Joe Urban | Sam Newberg, Urbanist

Kids in Cities – Part Two

Dateline: 2:42 pm March 17, 2008 Filed under:

Kids in Cities has become a pet topic for me, as I introduce Ellis to places like Chicago, Boston and San Francisco while considering future school choices here in Minneapolis. Everywhere I go now, I hear about choices facing young parents in cities. Should I stay or should I go?

On a visit to St. Louis last fall, I sat at Crepes in the City one Sunday morning, and overheard a young couple adamantly telling their friends that they were going to stay put after the kids were born. We were on Washington Avenue in the middle of yuppie-ville, or DINK-ville – not many kids around. I put down my latte and New York Times and asked them more. They loved the neighborhood. There is a local daycare and nearby playground. They planned to buy a larger loft when the time came and certainly were sending the kids to private schools, but they were staying in the area.

Everywhere you go, cities are having their downtown renaissance, with empty-nesters making up around two-thirds of condo buyers and young professionals the rest (it is more complex – “never-nesters” are a big part of it and tough to nail down). Eventually many young professionals get married and have kids. They are then faced with decisions involving, as CEOs for Cities puts it, “the three S’s” – Schools, Space and Safety.

Safety is tough. Often, though it is the perception of safety and not the reality. Some in-town neighborhoods are gentrifying and still have shady characters. Others are starting from scratch and there are no real safety issues to speak of. Still, parents traditionally think that suburbs are safer, despite all the time spent schlepping kids around in the car, which can statistically offset some inner city safety issues.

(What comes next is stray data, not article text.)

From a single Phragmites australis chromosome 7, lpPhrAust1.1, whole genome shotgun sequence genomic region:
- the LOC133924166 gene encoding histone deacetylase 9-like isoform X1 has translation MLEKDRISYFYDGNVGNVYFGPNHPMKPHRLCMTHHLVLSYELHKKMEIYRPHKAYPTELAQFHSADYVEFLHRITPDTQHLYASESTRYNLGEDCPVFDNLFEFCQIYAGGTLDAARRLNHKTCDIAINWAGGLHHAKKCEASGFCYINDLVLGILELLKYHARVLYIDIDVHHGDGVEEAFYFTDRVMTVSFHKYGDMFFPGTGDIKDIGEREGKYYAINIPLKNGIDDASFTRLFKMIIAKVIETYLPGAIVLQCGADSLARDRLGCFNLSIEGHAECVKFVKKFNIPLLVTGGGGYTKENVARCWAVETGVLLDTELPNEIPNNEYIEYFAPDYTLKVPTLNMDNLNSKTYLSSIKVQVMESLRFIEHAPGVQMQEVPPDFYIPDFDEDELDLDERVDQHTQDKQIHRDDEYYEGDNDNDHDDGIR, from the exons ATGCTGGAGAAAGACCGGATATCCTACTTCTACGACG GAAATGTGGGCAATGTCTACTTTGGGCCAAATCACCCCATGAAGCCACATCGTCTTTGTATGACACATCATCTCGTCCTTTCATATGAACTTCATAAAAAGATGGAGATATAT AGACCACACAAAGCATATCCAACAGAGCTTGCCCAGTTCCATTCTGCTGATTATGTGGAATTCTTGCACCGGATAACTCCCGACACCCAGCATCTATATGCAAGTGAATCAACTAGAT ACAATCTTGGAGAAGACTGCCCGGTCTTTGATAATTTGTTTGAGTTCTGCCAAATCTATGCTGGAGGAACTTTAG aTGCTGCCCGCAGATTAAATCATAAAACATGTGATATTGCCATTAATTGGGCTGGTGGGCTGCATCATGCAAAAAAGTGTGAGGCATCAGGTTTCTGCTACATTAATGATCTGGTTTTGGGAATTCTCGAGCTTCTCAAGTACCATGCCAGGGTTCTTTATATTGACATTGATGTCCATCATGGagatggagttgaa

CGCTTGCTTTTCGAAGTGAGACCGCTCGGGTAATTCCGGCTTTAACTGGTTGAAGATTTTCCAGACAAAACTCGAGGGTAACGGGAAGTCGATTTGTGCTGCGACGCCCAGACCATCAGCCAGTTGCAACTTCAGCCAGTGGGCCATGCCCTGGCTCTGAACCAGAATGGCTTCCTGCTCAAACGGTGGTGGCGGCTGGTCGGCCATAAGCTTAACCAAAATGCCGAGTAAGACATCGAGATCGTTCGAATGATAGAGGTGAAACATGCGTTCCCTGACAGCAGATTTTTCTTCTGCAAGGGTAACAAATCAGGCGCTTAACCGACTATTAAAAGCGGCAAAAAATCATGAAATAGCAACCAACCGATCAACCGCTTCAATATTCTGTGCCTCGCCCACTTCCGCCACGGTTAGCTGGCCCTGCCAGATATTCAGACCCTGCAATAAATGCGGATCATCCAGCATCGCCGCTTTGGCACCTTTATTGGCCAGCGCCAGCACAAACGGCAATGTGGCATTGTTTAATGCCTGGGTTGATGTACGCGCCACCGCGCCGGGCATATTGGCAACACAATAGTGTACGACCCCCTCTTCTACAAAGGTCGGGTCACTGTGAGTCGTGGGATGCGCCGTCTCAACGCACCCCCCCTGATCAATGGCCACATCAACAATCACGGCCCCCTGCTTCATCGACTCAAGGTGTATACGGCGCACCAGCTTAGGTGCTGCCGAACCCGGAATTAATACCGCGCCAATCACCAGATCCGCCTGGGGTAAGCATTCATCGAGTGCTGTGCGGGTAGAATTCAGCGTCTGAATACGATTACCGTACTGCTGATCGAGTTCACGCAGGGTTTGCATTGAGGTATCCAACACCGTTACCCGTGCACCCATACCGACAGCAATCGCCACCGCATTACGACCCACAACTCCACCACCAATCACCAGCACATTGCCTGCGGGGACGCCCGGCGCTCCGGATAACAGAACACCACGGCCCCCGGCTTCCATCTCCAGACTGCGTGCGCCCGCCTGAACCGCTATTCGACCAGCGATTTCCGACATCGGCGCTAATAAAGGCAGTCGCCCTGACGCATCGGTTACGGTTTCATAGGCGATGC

Space is a challenge. The big house with the yard is the default, but kids also need parks and a variety of other spaces in which to play, and the yard is a bit overrated. The playground, of course is not, and you see a lot of them popping up in our gentrifying downtowns. Several new condos marketing in New York City feature indoor play areas for kids, a trend that may spread some day. Portland, Oregon is exploring public/private partnerships in their Pearl District to create more kid friendly places as part of ongoing development, including lirbaries, schools, parks, community centers, etc.

The bigger issue with lofts is the unit space itself. With condos today built as one big room, often with no wall separating living and bedroom, it becomes quite a challenge to raise kids, much less have the privacy to make more once the first have already arrived. Condos can work for kids, but it will take a change of mindset, and a few more dividing walls, for parents to stay put in downtown. In many ways, that will simply have to be market driven.

Schools are the real challenge. Too many cities have decayed schools that wrestle with an overabundance of challenged kids and low test scores. Frankly, they scare off middle- and upper/middle-class parents. There is hope. Milwaukee has been aggressive in offering school vouchers and creating charter schools as an option for parents. By and large, there are great teachers in all school systems and there should be more partnerships between school boards and city hall, neighborhood groups, social services, daycare providers, even developers, to attract and keep families in the city.

There is no silver bullet solution. In many ways, choosing to raise kids in the city is a value judgement. There are certainly countless benefits, and there are a number of ways to make cities more attractive for children and parents alike.

Stay tuned for more on this.

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